In my second year of university, I have had the pleasure of being involved in The Network of Women (NOW), a stimulating and invigorating student run society. NOW just celebrated its first birthday, and after a very successful year with over 400 members, NOW also recently won the University of Sydney Union’s ‘Best New Club’ award.
On the 16th of September at Sydney University’s CBD Campus, NOW co-hosted an event with the Work and Organisational Studies Society (WOSOC) with over 50 attendees. The event surrounded Equal Pay Day and was titled, ‘we cannot rewrite the past, but we can rewrite the future’ encapsulating that in order to improve equal pay, we must not dwell on the past, but instead work towards a better future.
In Australia, Equal Pay Day marks the additional days that on average, women would be required to work to earn the same as men. It is calculated once a year in August, using may as the reference period. Equal Pay Day thus changes every year, with it falling on the 4th September in 2015, indicating an extra 65 days. The gap is unfortunately increasing, with NSW alone adding 2.8 days in just one year.
The event was led by Marian Baird and included a panel of esteemed business men and women including Sydney University’s Vice Chancellor, Dr Michael Spence; Managing Director and Founder of Xplore for Success, Ms Diana Ryall AM; Head of Diversity and Inclusion at Telstra, Mr Troy Roderick; UN Women MBA Scholarship Recipient (USYD), Dr Kim Johnstone and Research Executive Manager at WGEA, Dr Carla Harris. Further special guests included two year 6 students from Darlington Primary School, Matilda and Alex, who shared their thoughts on the gender pay gap, stating they would never think men and women should be paid differently when completing the same job. Although they are just beginning their quest in order to find the right career path, it does bring up the question – where does this intention change?
The panel led an engaging discussion around the theme of gender targets, workplace relations and gender equality within a number of differing workplaces. The discourse prompted me to further reflect on the existence of gender pay gaps and gender ratios in my own family’s architecture business, where there is a noticeable difference in males pursuing higher paid positions than females. What I found very interesting was that the panel discussed the issue that more women than men pursue higher tertiary education degrees such as honours and PHDs, however when they enter the workplace this does not align with job offers and further career advancements.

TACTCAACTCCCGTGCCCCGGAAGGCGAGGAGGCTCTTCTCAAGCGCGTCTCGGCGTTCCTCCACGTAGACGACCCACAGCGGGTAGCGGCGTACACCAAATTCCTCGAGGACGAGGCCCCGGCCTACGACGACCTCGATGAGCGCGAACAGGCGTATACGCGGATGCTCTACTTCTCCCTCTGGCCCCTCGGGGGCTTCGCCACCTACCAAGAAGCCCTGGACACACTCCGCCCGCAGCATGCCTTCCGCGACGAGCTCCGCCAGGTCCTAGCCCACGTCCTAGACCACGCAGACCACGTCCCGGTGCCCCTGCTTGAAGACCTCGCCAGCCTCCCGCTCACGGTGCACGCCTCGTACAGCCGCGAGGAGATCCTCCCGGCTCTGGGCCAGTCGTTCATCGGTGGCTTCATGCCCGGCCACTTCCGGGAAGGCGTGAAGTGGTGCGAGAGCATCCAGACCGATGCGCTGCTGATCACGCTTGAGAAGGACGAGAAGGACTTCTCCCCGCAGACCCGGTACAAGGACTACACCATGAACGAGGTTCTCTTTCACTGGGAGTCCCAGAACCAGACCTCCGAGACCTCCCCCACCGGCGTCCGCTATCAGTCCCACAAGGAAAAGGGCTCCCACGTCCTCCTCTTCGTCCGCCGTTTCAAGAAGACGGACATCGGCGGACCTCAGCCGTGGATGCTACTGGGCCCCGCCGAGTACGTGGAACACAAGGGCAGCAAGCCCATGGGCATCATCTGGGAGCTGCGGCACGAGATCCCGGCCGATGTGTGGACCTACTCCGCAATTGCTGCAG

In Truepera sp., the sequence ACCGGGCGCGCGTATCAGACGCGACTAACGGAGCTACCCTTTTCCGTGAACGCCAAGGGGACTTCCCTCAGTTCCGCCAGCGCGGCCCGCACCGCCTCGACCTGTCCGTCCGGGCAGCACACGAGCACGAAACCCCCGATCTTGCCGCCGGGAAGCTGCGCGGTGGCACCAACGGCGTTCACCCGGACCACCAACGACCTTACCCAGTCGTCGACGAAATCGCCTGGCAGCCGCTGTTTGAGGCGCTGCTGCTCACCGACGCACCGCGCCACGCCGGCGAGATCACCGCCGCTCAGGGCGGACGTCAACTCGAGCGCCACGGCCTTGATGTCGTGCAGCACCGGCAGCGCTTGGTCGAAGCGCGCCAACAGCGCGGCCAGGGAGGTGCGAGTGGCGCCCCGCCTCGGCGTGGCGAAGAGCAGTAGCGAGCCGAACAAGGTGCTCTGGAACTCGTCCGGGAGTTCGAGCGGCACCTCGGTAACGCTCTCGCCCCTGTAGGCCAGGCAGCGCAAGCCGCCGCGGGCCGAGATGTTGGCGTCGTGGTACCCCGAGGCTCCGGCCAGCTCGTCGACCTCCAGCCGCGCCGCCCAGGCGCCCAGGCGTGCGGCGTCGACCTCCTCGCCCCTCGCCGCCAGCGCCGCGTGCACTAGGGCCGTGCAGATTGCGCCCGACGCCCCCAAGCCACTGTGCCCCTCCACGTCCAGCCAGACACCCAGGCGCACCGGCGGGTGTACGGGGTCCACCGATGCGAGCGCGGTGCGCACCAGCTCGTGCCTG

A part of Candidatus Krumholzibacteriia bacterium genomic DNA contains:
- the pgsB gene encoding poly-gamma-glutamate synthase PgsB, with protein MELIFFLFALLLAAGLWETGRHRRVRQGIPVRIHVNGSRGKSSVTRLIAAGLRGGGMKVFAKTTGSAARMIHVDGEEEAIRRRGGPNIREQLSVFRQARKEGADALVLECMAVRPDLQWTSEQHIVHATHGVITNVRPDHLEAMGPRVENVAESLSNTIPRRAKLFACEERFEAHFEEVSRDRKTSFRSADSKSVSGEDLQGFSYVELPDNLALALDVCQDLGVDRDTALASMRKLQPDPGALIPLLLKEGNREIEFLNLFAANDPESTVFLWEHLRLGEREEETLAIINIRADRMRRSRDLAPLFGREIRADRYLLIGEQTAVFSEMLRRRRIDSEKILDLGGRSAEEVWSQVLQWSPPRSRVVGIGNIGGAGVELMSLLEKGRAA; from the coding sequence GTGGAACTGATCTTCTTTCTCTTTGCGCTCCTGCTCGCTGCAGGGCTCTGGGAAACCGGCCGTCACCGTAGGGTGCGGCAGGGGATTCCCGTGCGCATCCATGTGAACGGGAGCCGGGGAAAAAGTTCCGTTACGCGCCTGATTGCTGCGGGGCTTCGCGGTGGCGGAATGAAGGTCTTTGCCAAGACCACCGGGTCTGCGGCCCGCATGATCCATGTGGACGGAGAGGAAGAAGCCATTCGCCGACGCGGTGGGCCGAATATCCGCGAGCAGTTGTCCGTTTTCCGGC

Furthermore, the hotly debated issue of gender targets was discussed with the panel agreeing that without organisations sticking to the targets, further gender workplace arrangements such as more part time roles (for both parents) will never be implemented. It was also great to see that the University of Sydney itself is looking into their own gender pay differences and employment opportunities, with Dr Michael Spence specifically stating he would love to see a 50/50 female to male employment across the university.
Overall, my involvement with NOW has left me feeling empowered and enlightened on the realities of equal pay in the workplace. Bringing this conversation to both the university level, as well as the workplace level is important as the issue spans every market, and students must be informed of the issue in order to further implement changes in their careers. NOW itself also provides a platform through which passionate, motivated peers with similar desires to initiate change can connect. It has truly been a fantastic year being on the executive of NOW as the Media and IT Director, and every event has only benefitted myself as I embark on my own journey into the workforce.
More information on the gender pay gap: https://www.wgea.gov.au/sites/default/files/Gender_Pay_Gap_Factsheet.pdf
NOW’s Facebook page for further information about events, interesting articles and how to join: https://www.facebook.com/sydneyuni.now
Media/IT Director of The Network of Women